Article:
• Understand where customers came from before contacting you. Zendesk’s Pathfinder app will show you what customers viewed before submitting a ticket, or you can just ask them!

Focussing on incremental improvements of your knowledge base will help to continually reduce customer effort.

Helping customers- channel switchingHelping customers choose the lowest effort channel

No one knows how to help your customers better than you. But so often, we leave the choice of how to contact us up to the customer.

We present them with all the options we have available, but we don’t provide any guidance.

How does a customer know that billing questions are best answered through a phone call? How can a customer discover that they’ll get a faster answer through chat than through email? They can’t. It’s up to us to help guide customers to the right channel for their question.

When customers are left to their own devices, they choose the lowest effort channel a shockingly low 20% of the time. When provided with guidance, this number increases to 66% (The Effortless Experience, CEB).

Amazon does this really well. When you click on the Contact Us page, they prompt you to enter a few details about your issue. Then, they highlight the contact channel that will be the easiest way to get help. It also takes into account their availability and queue times.

Minimizing Channel Switching

While answering a few more questions up front might seem like more effort, it ensures that the customer ends up on the best possible channel, leading to less effort overall.

Customer support teams can help customers choose the path of least resistance by mapping out the customer journey, and providing signposts along the way.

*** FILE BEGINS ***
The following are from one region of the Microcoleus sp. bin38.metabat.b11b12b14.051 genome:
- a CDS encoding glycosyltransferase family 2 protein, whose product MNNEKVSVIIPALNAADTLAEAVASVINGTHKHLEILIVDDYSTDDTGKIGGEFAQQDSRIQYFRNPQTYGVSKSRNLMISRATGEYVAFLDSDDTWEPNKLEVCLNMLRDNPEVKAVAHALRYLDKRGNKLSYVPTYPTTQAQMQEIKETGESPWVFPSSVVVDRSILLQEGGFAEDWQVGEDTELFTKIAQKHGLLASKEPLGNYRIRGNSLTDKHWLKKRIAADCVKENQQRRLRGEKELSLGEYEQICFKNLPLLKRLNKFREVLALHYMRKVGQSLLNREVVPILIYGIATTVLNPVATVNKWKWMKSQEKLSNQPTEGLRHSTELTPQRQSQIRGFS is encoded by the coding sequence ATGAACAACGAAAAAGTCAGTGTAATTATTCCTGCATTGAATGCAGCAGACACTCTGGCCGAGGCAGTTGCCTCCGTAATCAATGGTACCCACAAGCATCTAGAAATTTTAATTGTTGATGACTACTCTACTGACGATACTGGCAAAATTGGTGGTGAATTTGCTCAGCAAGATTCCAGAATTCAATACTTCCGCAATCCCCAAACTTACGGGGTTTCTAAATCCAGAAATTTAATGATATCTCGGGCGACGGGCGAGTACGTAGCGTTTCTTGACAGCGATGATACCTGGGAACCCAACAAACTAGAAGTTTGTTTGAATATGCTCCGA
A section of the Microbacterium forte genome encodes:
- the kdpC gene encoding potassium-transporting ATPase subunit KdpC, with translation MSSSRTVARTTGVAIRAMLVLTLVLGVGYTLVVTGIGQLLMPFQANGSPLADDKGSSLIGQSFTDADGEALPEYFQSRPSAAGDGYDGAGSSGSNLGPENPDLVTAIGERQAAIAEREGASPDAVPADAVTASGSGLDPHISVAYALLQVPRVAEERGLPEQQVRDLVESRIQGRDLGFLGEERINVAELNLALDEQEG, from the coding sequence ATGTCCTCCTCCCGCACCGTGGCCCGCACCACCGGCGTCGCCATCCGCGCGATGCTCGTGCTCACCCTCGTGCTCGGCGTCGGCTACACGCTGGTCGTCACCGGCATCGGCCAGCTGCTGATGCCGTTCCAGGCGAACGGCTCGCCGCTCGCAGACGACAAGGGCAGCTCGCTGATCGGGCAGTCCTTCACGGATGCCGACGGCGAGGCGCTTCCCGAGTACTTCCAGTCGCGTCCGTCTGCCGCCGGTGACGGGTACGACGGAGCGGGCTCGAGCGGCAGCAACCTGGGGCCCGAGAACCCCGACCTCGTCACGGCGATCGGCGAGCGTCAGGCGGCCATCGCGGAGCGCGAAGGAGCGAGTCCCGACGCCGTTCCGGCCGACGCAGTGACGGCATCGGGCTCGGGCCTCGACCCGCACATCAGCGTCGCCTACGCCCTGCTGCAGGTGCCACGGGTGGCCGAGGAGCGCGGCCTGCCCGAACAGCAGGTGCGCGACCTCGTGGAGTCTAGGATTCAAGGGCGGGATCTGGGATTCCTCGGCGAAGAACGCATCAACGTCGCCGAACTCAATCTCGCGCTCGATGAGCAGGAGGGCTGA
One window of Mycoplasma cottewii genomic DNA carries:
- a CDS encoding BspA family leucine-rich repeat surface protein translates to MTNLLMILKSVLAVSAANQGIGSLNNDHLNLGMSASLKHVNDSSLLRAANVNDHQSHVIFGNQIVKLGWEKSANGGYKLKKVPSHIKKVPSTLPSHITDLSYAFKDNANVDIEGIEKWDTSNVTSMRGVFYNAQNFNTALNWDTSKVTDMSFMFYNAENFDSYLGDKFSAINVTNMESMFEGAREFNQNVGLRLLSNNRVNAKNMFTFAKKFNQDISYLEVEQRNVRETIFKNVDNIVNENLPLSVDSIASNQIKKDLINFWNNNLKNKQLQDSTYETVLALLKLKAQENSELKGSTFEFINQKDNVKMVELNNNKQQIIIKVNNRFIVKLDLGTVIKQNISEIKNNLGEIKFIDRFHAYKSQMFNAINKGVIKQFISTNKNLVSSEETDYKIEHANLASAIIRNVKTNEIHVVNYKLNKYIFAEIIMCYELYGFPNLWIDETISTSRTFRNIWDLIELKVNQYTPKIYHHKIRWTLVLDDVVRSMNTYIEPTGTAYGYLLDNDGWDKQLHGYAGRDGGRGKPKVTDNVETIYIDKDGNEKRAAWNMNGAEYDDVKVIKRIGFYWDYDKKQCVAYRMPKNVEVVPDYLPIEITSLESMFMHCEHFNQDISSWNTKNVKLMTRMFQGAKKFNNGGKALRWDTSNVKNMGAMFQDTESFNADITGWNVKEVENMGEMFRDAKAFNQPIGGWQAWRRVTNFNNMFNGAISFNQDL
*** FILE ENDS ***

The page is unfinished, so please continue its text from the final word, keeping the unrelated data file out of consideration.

For example, if most billing questions need a phone call, include the phone number on the invoice. If getting started questions are best resolved through the onboarding guide, make sure to link to it in the product, and email it out to new users.

improving channel stickinessImproving contact channel stickiness

Once your customer has chosen a channel to contact you through, it’s important to try and give them as much help as possible, before moving to another channel.

  • Offer call backs for phone support if the wait time is long, instead of moving to email. Customers will appreciate not having to wait for an answer, and you can look into their issue through other channels.
  • Use a help desk software that makes it easy to answer customers across any channel. There’s no reason to be answering customers directly on Twitter – just funnel their questions into the same queue as your email tickets to answer them easily.
  • Embrace integrations to connect channels that may not already be part of your help desk. For example, if you invite customers into your Slack room, use a tool like BubbleIQ to file their ticket from right there – instead of sending them out to fill out a contact form or send an email.

Finally, empower agents to help resolve the customer’s questions, not just direct them to a new channel or team. By allowing agents to make decisions for themselves, and giving them authority to offer refunds and solutions, you can reduce the time needed to resolve common problems – and make the customer a lot happier in the meantime.

Reduce effort- channel switchingReduce effort to increase loyalty

Obviously there are exceptions to this rule. Forcing a customer to tweet about private account matters isn’t the right idea – and neither is making a customer read out a complex javascript error over the phone.

With common sense, and a little understanding, using the first pillar of effortless experiences will help you keep customers happy, and loyal.


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Sarah Chambers Sarah Chambers

Sarah Chambers is a Customer Support Consultant and Content Creator from Vancouver, Canada. When she’s not arguing about customer service, she’s usually outdoors rock climbing or snowboarding. Follow her on Twitter @sarahleeyoga to keep up with her adventures.